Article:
An Army officer said he thought the rapid rate of gunfire meant there was more than one shooter in last November's Fort Hood massacre.
But when the shooting ceased after police brought down Nidal Hasan, it became clear he had acted alone, Major Stephen Richter said.
Army investigators said Wednesday that Major Nidal Hasan had 177 rounds left when he was finally shot down by police last November.
Hasan is charged with killing 13 people and wounding dozens of others after a rampage last November at Fort Hood. A police officer, Major Mark Todd, told the military hearing on Wednesday that he found extra magazines and a second handgun, a revolver, after Hasan finally was subdued, wounded four times.
Todd and his fellow civilian police officer, Sgt. Kim Munley described the gunfight outside the building where the final stand-off occured.
"I challenged him, 'Halt, military police, drop your weapon,'" Todd said during his testimony Wednesday morning. "He raised his weapon and fired."
Munley, who was widely praised for her role in ending the shooting admitted in testimony that she did not know how many times she had hit Hasan.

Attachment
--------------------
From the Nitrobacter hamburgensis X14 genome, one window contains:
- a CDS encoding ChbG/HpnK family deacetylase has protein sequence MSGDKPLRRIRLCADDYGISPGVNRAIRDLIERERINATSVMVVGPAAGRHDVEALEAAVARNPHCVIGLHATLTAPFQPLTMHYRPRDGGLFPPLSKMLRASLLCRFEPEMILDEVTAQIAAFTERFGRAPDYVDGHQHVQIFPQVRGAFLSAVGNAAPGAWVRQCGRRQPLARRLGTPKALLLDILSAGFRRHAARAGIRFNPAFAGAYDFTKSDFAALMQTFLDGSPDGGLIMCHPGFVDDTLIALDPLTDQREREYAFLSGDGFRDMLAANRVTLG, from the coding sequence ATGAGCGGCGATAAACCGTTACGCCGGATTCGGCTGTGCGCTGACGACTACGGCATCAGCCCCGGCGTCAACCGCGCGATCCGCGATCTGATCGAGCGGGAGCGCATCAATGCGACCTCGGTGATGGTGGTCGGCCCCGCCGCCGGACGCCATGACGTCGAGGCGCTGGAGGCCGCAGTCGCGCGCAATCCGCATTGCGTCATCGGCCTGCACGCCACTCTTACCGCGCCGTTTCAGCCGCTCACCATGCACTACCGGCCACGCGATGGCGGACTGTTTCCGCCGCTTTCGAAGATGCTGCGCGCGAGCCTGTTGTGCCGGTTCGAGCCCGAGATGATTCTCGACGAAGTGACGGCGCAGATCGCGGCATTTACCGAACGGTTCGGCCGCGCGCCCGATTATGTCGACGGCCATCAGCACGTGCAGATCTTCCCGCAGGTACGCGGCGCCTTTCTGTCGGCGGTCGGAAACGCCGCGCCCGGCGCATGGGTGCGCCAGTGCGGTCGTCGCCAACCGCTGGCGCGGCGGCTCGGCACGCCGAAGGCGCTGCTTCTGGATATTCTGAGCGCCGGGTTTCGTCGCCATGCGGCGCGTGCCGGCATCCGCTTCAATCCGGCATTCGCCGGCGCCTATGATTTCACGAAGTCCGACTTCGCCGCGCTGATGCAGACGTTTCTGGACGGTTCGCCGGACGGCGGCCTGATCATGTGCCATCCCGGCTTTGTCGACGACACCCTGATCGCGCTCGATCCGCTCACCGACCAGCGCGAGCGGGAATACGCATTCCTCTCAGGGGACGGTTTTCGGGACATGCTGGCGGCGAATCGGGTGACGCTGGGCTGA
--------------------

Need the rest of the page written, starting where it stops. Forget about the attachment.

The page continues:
Even before the Fort Hood shooting ended, nurses and medics rushed to help the wounded.
"Nurses and medics get the [expletive] out here now - we have soldiers bleeding," Sgt. First Class Maria Guerra recalled herself yelling.
"You train for this, you train for this, let's go," she said as civilians and soliders came out of hiding to save their fallen buddies.
A survivor of last year's Fort Hood, Texas, shootings testified Monday that the gunman showed no emotion as he killed 13 people and injured dozens more.
"He wasn't happy, he wasn't angry," Sgt. 1st Class Miguel Valdivia said of the accused shooter, Maj. Nidal Hasan. "It was some kind of passive look."
Valdivia's testimony came on the fifth day of an Article 32 hearing at the base to determine whether there is enough evidence for Nasan to proceed to a court-martial in the November 2009 shooting spree on the military base.
Secretary of State Hillary Clinton spoke to Israeli Prime Minister Benjamin Netanyahu on Friday to express unusually strong U.S. objections to new Israeli construction in disputed territory in East Jerusalem.